The Nuclear Waste Management Organization (NWMO), comprised of Canada's nuclear utilities, has been hired by OPG to represent it in the "low"/"intermediate" DGR Environmental Assessment proceeding, and is also in charge of the high-level radioactive waste dump site search in Canada. NWMO has entered into ever deepening stages of consideration for locating Canada's national high-level radioactive waste dump at any of five municipalities surrounding the site of the proposed Bruce DGR, namely: Saugeen Shores, Brockton, Huron-Kinloss, South Bruce and Arran-Elderslie. 

Monday
Sep032012

Dr. Gordon Edwards speaks against Canadian national high-level radioactive waste dump on Great Lakes shoreline

Dr. Gordon Edwards, president of CCNRAs reported by the Saugeen Times, Dr. Gordon Edwards (pictured, left), president of the Canadian Coalition for Nuclear Responsibility, spoke at an event sponsored by Southampton Residents Association-Save Our Saugeen Shores (SRASOS) on the Ontario shoreline of Lake Huron near the Bruce Nuclear Power Complex, just 50 miles across Lake Huron from Michigan. He was joined by John Jackson, acting Executive Director of Great Lakes United. SRASOS opposes the Canadian national high-level radioactive waste dump targeted at Saugeen Shores, Ontario, as well as number of other communities nearby Bruce. In addition to the targeted communities on Ontario's Lake Huron shoreline, additional Canadian communities on Lake Superior's shoreline have also been targeted, as well as yet more in Saskatchewan. The selected high-level radioactive waste dump would then permanently host all of the irradiated nuclear fuel from all of Canada's nuclear power plants (20 reactors in Ontario, 1 in Quebec, and 1 in New Brunswick).

This proposed high-level radioactive waste dump is supposedly different than and distinct from the "Deep Geologic Repository" (DGR) for "low" and "intermediate" level radioactive wastes, also targeted at the Bruce Nuclear Complex itself by Ontario Power Generation, the provincial nuclear utility which owns 20 atomic reactors. But of course, how different and distinct can two such dumps be, located so close together?! And with DGR "storage space" astronomically expensive, as shown by the proposed Yucca Mountain, Nevada, high-level radioactive waste repository and its estimated nearly $100 billion price tag, how could two DGRs located very close together, rather than just one consolidated DGR, be economically justified?!

Beyond Nuclear's Kevin Kamps, a long-time member of the Great Lakes United (GLU) Nuclear-Free/Green Energy Task Force, is serving as an expert witness for GLU in the environmental assessment proceeding regarding the proposed DGR.

To confuse the two proposals yet more, the Nuclear Waste Management Organziation (NWMO), comprised of Canadian nuclear utilities, is in charge of both the high-level and DGR dump proposals.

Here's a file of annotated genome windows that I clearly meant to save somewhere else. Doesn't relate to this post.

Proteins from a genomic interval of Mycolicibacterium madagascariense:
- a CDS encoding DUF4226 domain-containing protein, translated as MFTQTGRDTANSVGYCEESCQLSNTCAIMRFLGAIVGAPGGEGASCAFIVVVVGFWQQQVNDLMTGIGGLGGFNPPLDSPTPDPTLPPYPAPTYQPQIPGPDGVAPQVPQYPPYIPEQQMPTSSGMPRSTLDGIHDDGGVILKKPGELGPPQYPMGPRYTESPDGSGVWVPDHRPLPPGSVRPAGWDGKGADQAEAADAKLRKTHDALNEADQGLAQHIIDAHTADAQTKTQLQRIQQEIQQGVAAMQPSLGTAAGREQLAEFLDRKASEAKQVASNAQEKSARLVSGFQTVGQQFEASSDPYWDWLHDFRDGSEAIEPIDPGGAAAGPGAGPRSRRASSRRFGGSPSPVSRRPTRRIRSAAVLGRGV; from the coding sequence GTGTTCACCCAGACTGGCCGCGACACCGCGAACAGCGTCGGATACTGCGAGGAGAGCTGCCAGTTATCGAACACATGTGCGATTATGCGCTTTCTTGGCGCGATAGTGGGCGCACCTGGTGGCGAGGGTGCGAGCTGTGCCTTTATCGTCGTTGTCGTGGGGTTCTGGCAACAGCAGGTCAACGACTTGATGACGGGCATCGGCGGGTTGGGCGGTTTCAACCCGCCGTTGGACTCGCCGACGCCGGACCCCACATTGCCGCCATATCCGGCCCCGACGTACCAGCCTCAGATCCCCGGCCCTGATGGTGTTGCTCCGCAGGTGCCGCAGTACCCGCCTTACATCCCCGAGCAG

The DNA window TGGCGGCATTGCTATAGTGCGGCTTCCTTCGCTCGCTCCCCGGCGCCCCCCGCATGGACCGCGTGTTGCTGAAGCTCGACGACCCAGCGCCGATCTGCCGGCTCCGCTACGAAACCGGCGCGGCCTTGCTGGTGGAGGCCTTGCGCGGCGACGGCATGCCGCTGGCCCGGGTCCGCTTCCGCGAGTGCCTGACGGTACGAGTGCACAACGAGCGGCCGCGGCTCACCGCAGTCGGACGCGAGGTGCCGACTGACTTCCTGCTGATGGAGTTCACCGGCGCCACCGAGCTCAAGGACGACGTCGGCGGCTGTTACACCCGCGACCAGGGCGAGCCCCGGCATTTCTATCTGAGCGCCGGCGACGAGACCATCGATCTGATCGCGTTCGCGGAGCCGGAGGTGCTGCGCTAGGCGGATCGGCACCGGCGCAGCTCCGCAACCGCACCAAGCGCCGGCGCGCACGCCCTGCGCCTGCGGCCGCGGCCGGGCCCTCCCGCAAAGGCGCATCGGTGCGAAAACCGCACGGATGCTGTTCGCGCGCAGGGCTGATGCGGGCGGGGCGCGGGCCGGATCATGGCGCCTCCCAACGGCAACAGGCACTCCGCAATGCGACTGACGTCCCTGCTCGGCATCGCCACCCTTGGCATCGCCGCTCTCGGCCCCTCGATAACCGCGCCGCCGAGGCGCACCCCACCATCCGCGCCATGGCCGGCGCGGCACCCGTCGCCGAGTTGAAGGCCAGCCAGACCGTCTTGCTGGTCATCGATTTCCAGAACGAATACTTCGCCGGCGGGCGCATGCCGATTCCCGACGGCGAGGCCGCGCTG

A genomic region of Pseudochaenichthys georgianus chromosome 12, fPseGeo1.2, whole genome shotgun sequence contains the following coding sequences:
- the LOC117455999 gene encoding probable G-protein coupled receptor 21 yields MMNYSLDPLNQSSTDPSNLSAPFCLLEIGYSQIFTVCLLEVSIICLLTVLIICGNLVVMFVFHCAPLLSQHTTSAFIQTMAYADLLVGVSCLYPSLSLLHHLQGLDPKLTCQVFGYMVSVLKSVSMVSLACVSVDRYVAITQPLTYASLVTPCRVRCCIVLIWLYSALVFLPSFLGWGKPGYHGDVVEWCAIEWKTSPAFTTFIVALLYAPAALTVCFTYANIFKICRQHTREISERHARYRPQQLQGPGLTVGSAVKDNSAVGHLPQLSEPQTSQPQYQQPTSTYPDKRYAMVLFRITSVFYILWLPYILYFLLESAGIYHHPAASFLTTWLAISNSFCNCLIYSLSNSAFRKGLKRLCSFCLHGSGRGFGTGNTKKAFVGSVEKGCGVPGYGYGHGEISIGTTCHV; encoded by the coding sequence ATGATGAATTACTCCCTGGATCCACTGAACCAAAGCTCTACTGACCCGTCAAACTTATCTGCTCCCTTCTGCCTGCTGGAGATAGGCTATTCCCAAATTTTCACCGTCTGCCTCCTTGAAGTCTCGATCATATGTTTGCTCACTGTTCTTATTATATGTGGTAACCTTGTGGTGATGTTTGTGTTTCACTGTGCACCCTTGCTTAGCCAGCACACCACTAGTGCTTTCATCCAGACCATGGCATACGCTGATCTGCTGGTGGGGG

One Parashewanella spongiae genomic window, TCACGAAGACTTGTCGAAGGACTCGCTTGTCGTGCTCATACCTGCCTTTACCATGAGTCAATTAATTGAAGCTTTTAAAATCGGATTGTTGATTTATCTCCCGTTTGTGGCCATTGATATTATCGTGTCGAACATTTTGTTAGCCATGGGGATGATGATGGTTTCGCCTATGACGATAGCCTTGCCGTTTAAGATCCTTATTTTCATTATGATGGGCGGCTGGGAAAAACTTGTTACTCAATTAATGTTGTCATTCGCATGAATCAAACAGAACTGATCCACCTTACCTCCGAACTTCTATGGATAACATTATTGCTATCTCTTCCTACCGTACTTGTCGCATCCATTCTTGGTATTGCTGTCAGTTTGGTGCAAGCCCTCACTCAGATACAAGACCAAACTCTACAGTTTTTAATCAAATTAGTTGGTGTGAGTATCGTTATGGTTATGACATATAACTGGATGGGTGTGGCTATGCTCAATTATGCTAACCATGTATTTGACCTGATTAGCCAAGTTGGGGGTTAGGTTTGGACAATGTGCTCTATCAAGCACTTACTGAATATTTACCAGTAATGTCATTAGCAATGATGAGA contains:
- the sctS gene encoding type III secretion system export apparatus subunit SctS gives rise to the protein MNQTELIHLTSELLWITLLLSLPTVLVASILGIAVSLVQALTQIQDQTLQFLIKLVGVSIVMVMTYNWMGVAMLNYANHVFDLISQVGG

Wednesday
Aug292012

Save the dates: "A Mountain of Radioactive Waste 70 Years High: Ending the Nuclear Age," Chicago, December 1-3, 2012

Please save the dates, on the first weekend in December, for a gathering in Chicago, Illinois, to mark the 70th year since Enrico Fermi first split the atom -- in a squash court, under the football stadium at the University of Chicago -- as part of the top secret Manhattan Project, on December 2, 1942. Since then, no permanent, safe location or technology has ever been found to isolate even the first cupful of radioactive waste from the biosphere. And yet we continue to generate more and more -- a mountain of waste 70 years high.

The goal of the Friday evening to Sunday afternoon conference is to educate, inspire, and activate. Diverse expert speakers will be featured, on a range of subject matter, including: radioactive waste; the Fukushima nuclear catastrophe; the inextricable link between nuclear weapons and nuclear power; degraded old and proposed new atomic reactor risks; the Atomic Age's impacts on human beings, and resistance to it; and the way forward without nuclear power and nuclear weapons.

The event will also feature: film screenings/discussions; real-time linkage to, and interaction with, remote participants in Hiroshima, Japan and Takoma Park, Maryland; a commemoration ceremony at the Henry Moore Sculpture (the very spot where Fermi first split the atom); and a possible field trip to Red Gate Woods (a suburban forest preserve, where Fermi's radioactive wastes are buried, next to a bicycle path, under a mound of dirt).

In addition to an excellent networking opportunity, the event will help participants get up to speed on various nuclear power, nuclear weapons, and radioactive waste issues, so we can better fend off the nuclear establishment's expansion plans next year, after the presidential and congressional elections.

For more information, contact David Kraft at Nuclear Energy Information Service in Chicago (neis@neis.org; 773-342-7650), or Kevin Kamps at Beyond Nuclear (kevin@beyondnuclear.org; 301-270-2209x1).

For more background on the radioactive waste issue, see Beyond Nuclear's pamphlet, "A Mountain of Waste Seventy Years High" (see its cover, at left), and visit the Radioactive Waste section of the Beyond Nuclear website.